When I read something I believe lawyers will find valuable I generally post it on my LinkedIn Coaching page and/or my Facebook Coaching page. Recently I posted a link to a Harvard Business Review blog by Peter Bregman titled: A Super-Efficient Email Process.  about handling email efficiently. Lamson Dugan and Murray lawyer, Brian Brislen, who blogs on: The Nebraska Litigation and Trial Advisor commented about the blog and I asked him to share his thoughts with you.

Cordell frequently addresses one issue that lawyers seem to have in common; a desire to simply have more time; more time for billable work, more time for family, more time to develop relationships with clients. In fact, that is one of the first things he and I discussed when we met for our first coaching session. One common way time seems to be sucked away is in reviewing and responding to email. Cordell recently passed along a blog by Peter Bregman that addresses how to take control of that problem.

Bregman suggests blocking out time during certain parts of the day to address email. He provides a suggested protocol to help you deal with each email without getting sucked in too deeply chasing links and getting involved in lengthy back and forth exchanges. In fact, the one piece of advice that jumped off the page to me was this:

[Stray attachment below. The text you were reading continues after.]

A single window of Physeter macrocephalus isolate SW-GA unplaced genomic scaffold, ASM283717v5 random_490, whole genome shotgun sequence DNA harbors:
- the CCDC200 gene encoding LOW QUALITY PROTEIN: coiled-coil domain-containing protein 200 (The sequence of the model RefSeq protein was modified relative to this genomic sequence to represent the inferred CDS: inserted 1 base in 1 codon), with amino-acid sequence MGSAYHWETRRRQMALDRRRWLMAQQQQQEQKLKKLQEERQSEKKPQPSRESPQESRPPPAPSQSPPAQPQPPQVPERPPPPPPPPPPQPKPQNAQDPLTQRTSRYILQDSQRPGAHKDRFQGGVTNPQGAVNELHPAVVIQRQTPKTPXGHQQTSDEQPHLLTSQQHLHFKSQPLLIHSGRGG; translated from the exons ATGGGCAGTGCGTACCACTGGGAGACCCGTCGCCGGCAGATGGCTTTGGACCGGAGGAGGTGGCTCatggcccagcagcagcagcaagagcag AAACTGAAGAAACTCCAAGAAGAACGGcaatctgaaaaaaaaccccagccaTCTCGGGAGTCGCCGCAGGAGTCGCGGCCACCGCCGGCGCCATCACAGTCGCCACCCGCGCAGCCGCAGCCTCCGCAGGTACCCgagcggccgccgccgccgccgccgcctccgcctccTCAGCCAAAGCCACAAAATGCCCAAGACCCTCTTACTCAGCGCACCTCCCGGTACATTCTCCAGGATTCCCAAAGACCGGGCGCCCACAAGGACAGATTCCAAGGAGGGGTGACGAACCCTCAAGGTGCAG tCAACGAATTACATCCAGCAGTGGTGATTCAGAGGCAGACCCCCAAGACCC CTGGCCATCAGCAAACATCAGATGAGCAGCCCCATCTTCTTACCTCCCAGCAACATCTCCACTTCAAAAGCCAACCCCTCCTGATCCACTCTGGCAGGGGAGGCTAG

• I also do my best never to go back and forth with someone on email about something more than two or three times. If it’s gone that far, it’s usually a better idea to pick up the phone.

Perhaps this jumped out at me because of another recent article: Sanctions Motion Accuses Ex-Cozen Partner of Taunting ‘Pansy’ Opposing Counsel in Abusive Emails I had read while researching topics for a post to my blog. The article recounted a discovery issue, simply scheduling depositions no less, gone awry. It sure seemed to me that the email exchange there went on far too long before someone either

  1. Disengaged altogether, or
  2. Picked up the phone.

Everyone knows the blessing and curse of email. Bregman’s article provided another good suggestion on how to get control of that piece of the day. I appreciate Cordell passing it along and recommend it to you as well.

I enjoy reading Brian’s litigation blog, in part because it is not always about litigation. He and his colleagues include posts about their take on sports. See for example, Kyle Wallor’s post: Red Sox Cryptonite – .500